All over his sides, down along his stomach and his chest, up towards his neck, they all appeared slowly, a criss-cross pattern of angry red.
I wanted to brush the tears away from my cheeks, but I couldn't move my arms. All I could do was sit with my hands bundled in my lap, not moving, staring at him in horror. I wanted a Kleenex, and there was none to be found. I wanted to shut my eyes and block it all out, but I couldn't.
All I could do was shake my head dismally. "I'm so sorry, Robbie."
He frowned, his bushy eyebrows knitting together; he was completely unaware of it. "Sorry for what?"
"We didn't know," I said, watching as the whiteness of his shirt was soaked in red, spilling from deep wounds. He sat there as if nothing was happening, nothing at all. "If we did-"
"Oh, hey," he said, laughing a little. "Water under the bridge, you know."
"If one of us had just gone upstairs with you…" I trailed out, thinking about how we'd let him out of the cab, how we watched him fumble around for his keys in his pocket, how he waved at us once he was inside the security door to his apartment building. He was drunk, we were all drunk, but one of us, one of us at least should have taken the time to go upstairs with him, make sure he got out of his shoes, at least, and got into bed. Maybe then-
But he shrugged, as though it was no big deal that we let him walk upstairs to his death. "But then he would have got two of us."
I squeezed my eyes closed, and then I could move my hands. I put my face into my palms as my shoulders shook. Maybe it was true; if two of us went into his dark apartment, maybe the Mockingbird would have taken the axe to both of us. But maybe it wasn't true; maybe if he saw there were two of us, he would have chickened out and slipped out somehow, the way he came. We didn't know, and we wouldn't know.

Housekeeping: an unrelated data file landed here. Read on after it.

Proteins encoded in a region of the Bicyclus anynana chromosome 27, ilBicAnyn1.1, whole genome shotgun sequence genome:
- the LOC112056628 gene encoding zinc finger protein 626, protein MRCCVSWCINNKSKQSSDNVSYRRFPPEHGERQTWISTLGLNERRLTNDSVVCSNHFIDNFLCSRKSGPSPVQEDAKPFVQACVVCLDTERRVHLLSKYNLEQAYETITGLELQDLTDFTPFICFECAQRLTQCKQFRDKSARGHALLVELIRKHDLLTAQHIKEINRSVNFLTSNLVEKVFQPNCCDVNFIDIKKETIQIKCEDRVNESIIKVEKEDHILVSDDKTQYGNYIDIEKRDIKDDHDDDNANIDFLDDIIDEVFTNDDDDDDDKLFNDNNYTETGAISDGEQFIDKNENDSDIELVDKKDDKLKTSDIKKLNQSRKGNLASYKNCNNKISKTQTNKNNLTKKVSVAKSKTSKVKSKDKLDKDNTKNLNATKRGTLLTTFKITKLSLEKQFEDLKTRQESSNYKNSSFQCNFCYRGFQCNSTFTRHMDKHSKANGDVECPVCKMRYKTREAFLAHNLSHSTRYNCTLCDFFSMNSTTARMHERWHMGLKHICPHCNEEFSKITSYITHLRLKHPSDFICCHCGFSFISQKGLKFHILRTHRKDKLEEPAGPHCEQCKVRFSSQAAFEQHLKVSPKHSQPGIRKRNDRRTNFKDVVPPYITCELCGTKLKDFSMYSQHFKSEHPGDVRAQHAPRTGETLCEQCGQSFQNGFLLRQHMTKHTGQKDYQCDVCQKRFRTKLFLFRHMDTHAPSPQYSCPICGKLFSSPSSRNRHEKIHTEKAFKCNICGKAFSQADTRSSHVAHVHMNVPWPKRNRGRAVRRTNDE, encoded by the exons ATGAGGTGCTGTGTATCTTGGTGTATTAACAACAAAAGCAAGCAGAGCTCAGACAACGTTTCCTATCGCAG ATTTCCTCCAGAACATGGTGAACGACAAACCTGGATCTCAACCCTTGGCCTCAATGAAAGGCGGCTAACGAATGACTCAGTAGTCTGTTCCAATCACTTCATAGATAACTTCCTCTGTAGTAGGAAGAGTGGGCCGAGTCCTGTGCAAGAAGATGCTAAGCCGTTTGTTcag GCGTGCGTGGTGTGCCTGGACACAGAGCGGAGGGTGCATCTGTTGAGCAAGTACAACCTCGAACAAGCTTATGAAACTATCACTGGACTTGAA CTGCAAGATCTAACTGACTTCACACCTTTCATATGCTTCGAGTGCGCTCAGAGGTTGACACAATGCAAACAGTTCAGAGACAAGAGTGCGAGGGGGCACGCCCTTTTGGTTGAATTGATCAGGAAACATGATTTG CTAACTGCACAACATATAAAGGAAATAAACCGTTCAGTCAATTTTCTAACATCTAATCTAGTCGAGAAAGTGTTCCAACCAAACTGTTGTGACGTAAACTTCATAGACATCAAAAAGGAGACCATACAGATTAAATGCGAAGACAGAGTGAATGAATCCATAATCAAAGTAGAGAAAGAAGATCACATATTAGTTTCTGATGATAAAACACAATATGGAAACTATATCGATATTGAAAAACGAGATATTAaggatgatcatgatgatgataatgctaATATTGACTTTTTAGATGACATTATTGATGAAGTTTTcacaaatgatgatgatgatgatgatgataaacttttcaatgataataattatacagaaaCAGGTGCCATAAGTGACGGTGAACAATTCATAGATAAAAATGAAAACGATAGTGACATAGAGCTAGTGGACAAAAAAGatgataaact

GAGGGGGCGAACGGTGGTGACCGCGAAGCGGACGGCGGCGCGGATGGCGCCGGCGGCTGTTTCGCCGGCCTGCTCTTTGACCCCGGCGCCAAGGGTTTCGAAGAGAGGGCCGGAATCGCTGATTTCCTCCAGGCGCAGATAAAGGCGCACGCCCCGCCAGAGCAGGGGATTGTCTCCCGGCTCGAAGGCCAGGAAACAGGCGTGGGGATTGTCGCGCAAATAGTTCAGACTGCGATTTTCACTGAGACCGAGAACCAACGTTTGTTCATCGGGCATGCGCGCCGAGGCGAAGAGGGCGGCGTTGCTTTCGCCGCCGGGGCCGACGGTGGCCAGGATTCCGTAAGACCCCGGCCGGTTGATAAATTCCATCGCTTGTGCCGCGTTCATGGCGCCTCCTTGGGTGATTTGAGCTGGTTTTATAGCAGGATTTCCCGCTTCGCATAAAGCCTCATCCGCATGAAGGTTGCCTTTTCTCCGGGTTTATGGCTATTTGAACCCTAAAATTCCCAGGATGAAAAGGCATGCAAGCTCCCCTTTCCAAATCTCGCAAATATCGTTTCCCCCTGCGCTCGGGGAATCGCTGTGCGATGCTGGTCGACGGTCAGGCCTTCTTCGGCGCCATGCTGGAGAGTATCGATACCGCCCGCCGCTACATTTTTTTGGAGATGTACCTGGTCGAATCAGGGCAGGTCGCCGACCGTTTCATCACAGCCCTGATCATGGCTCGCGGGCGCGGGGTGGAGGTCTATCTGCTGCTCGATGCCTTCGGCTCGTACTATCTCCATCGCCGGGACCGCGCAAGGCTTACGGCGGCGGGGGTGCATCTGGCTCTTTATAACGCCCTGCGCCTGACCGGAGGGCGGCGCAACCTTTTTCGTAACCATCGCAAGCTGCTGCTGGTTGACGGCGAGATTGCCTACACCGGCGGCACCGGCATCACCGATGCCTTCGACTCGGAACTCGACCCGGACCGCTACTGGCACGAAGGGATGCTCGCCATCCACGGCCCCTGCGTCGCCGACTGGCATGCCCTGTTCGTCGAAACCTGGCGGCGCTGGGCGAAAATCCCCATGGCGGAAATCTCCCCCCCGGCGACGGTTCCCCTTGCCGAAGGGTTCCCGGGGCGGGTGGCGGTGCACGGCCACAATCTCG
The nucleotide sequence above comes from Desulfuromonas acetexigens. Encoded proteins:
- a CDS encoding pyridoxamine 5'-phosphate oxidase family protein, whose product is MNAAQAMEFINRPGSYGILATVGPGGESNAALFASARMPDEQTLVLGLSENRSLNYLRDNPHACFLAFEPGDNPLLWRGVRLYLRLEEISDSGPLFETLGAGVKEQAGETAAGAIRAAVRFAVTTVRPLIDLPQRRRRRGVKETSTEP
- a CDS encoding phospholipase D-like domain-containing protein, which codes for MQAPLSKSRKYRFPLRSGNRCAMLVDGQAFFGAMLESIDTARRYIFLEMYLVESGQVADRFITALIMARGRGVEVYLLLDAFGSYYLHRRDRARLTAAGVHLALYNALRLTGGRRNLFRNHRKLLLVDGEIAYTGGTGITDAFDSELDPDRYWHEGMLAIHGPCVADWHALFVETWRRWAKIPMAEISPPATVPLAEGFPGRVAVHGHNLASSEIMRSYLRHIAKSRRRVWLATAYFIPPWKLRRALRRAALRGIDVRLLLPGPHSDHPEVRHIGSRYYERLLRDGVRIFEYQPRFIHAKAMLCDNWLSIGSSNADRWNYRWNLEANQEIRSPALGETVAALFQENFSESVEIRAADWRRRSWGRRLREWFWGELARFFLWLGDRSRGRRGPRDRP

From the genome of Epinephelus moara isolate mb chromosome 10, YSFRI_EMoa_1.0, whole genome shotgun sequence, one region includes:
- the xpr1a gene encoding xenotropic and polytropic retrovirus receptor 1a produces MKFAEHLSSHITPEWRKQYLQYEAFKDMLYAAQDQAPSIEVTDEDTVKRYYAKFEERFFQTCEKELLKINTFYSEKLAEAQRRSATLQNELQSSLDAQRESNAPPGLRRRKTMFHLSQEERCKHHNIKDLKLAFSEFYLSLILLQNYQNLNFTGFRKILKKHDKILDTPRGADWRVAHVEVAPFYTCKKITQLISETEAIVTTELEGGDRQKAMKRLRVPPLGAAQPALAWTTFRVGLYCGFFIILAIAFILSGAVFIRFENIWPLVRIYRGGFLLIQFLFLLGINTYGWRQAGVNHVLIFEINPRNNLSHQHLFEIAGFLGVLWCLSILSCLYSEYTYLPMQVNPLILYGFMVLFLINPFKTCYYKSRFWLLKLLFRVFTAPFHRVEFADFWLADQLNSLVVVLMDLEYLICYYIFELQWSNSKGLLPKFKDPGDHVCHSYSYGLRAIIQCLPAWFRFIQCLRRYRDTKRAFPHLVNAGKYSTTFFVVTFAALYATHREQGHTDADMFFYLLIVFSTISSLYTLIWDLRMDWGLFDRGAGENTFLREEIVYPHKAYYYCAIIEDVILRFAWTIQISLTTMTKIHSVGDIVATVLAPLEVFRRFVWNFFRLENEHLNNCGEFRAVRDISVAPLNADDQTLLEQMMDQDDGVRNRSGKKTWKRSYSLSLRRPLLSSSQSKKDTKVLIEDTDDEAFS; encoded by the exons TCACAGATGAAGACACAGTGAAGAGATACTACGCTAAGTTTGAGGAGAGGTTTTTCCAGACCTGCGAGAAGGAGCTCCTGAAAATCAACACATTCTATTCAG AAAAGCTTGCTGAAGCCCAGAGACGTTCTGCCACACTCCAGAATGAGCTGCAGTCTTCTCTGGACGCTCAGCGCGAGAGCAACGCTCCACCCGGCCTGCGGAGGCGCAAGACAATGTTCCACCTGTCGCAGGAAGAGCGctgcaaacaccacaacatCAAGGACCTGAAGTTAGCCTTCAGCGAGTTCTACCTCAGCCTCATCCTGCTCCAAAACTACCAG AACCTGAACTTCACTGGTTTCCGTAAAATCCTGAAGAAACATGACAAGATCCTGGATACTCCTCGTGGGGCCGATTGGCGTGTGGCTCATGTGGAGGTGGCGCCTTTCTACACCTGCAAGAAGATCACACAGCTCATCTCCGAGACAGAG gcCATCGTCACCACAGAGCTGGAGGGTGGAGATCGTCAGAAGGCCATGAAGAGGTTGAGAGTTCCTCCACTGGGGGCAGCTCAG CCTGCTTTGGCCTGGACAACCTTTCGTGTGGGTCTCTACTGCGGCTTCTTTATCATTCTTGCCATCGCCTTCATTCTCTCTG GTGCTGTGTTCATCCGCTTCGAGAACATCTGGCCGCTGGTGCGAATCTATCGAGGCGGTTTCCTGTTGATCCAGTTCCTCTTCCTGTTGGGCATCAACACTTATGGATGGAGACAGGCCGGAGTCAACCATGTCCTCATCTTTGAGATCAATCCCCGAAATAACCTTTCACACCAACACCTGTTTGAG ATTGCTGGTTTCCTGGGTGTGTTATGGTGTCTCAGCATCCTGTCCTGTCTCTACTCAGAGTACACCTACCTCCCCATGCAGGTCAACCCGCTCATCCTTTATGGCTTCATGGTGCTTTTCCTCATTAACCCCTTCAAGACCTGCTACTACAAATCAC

I could feel one of Hobbes's big hands reach across the table and touch my arm comfortingly. "Irene, don't sweat it, please."
I looked up at him, shaking my head at him dismally, but I couldn't form words.
"Hey," he said, giving my arm a squeeze and smiling. "It was the best birthday I ever had. I mean that. You guys are true blue."
The blood on his shirt began to drip onto the floor; I could hear it under the table. And somewhere, somewhere in that terrifying little white room, I could hear the melody, that damned, cursed melody that was waiting for us when we stopped by his place the next morning. Hush little baby, don't say a word…
"Irene," he said, snapping my attention back up to him and I swallowed back a scream.
The coroner said the Mockingbird had taken the axe to him at least three times in the same spot down the middle of his face; there Hobbes sat across from me, as casual as ever, with the left side of his face completely hacked, just as we had found him. His left eye was ruined beyond repair; his left ear was a bunch of severed pieces, and his skin, his skull, everything had come completely away just above his left cheekbone, revealing the plush pinkness of his insides, open to the air. My stomach lurched and churned, just as it had that morning, but all I could do was stare in horror.
"Something's really been bugging me," he said, completely oblivious to the mutilated left side of his head as he leaned forward, putting his arms out in front of him on the table. "About the bust we did at that party, remember? The one on Halloween? Did anything strike you as odd about it?"
I couldn't form words. I couldn't even think.
"It wasn't the guy's usual MO," he said as blood spilled down over his face and neck, down to his blood-soaked shirt. "I know Eckhart said to leave it be, but still…"